I was tucked into the end of the couch (my spot, much like Sheldon's) where I get good support from the back and side. Martin was snuggled up against my left, hunkered down in the pillows, with a throw over his legs. He came home tired but wouldn't admit to grumpy. I can't believe we are done with 7 seasons, 22 episodes each, of my favorite show. I had tears in my eyes, and when I asked Martin if he was crying yet, when Jed Bartlet opened the box that Leo's daughter gave him and it was that napkin Leo had written "Bartlet for America" on back when he convinced him to run for President, he told me to shut up. A sure sign that he had tears in his eyes, too. Heh.
Yesterday, after the second to last episode, Martin got really upset. He told me he was having a crisis. "What do you mean?" I asked, "Because you're in an existential fugue over the fact that The West Wing is ending?"
"YES!" he cried. "How can I go on? What am I going to do with my life?!"
I know the feeling. This is the second time I've gotten addicted to this particular set of characters and their dramas and I'll miss my daily dose of Josh and C.J., too.
This is the most I think I've ever talked about or cared about a TV show since Little House on the Prairie. I had a fling with ER for a few years, until Sherry Stringfield left the show, but nothing has ever captured my heart like The West Wing did.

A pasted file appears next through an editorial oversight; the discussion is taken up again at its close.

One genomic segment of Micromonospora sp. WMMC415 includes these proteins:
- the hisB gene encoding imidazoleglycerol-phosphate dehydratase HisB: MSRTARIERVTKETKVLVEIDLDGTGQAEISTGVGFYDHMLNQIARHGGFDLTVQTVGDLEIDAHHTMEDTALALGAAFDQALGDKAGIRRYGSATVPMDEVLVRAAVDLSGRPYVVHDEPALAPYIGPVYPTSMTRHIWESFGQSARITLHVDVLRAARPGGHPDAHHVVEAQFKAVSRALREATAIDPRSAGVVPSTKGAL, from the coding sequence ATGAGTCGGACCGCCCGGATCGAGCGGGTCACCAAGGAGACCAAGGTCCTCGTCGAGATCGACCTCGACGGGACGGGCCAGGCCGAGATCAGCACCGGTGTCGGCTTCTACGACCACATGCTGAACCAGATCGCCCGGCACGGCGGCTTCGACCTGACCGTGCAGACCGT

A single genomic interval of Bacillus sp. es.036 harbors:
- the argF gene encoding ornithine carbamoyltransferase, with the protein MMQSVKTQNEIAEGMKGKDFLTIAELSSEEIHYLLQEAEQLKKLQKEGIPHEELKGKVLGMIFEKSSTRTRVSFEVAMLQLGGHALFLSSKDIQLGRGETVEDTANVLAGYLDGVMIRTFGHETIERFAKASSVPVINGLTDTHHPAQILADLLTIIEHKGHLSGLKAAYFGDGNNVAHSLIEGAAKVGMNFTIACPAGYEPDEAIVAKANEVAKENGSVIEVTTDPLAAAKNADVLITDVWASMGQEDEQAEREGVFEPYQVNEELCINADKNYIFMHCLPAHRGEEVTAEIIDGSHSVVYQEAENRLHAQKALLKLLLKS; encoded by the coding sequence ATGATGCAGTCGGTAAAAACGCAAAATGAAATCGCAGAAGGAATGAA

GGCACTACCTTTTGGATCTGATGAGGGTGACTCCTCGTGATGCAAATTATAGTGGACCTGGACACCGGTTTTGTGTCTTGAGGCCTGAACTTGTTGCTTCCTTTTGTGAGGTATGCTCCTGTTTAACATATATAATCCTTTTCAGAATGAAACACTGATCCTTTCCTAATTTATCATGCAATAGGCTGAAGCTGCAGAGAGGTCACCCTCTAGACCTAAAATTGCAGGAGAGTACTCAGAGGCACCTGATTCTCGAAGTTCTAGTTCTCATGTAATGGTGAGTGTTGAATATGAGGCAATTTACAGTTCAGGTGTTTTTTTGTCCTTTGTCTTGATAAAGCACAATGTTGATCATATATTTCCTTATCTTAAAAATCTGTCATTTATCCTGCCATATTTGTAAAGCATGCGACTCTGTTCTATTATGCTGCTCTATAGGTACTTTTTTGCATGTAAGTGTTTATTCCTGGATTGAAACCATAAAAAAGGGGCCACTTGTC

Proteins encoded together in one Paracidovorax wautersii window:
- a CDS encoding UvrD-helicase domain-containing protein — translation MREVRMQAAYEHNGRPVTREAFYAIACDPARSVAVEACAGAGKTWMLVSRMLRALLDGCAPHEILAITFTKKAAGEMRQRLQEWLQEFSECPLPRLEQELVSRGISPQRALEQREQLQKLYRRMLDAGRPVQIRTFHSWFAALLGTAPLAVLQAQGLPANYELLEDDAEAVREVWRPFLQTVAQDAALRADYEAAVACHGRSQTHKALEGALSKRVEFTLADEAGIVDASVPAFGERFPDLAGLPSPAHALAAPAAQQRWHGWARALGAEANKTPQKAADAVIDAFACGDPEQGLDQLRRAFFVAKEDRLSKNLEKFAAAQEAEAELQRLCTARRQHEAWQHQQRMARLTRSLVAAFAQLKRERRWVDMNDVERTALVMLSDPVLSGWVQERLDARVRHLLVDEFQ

We've had lots of recommendations for what we should watch next. Firefly, The Newsroom, Battlestar Galactica, Dr. Who, Borgen, Pushing Daisies, Veronica Mars. None of which I've ever watched (except for a few episodes of BG a million years ago back when Dirk Benedict was a hot young thing...did you know he's 68!?), but we haven't made any decisions. We have 2 sets of Sherlock Holmes (the one with Benedict Cumberbatch) and still half of season 2 of Dead Like Me, which we stopped watching abruptly...probably because it only ran for 2 seasons and we knew the end was near and couldn't face it.
Maybe we'll take a break from box set gobbling for a bit and just let the lessons we've learned and the joy we've had from The West Wing percolate for awhile before we turn to something new.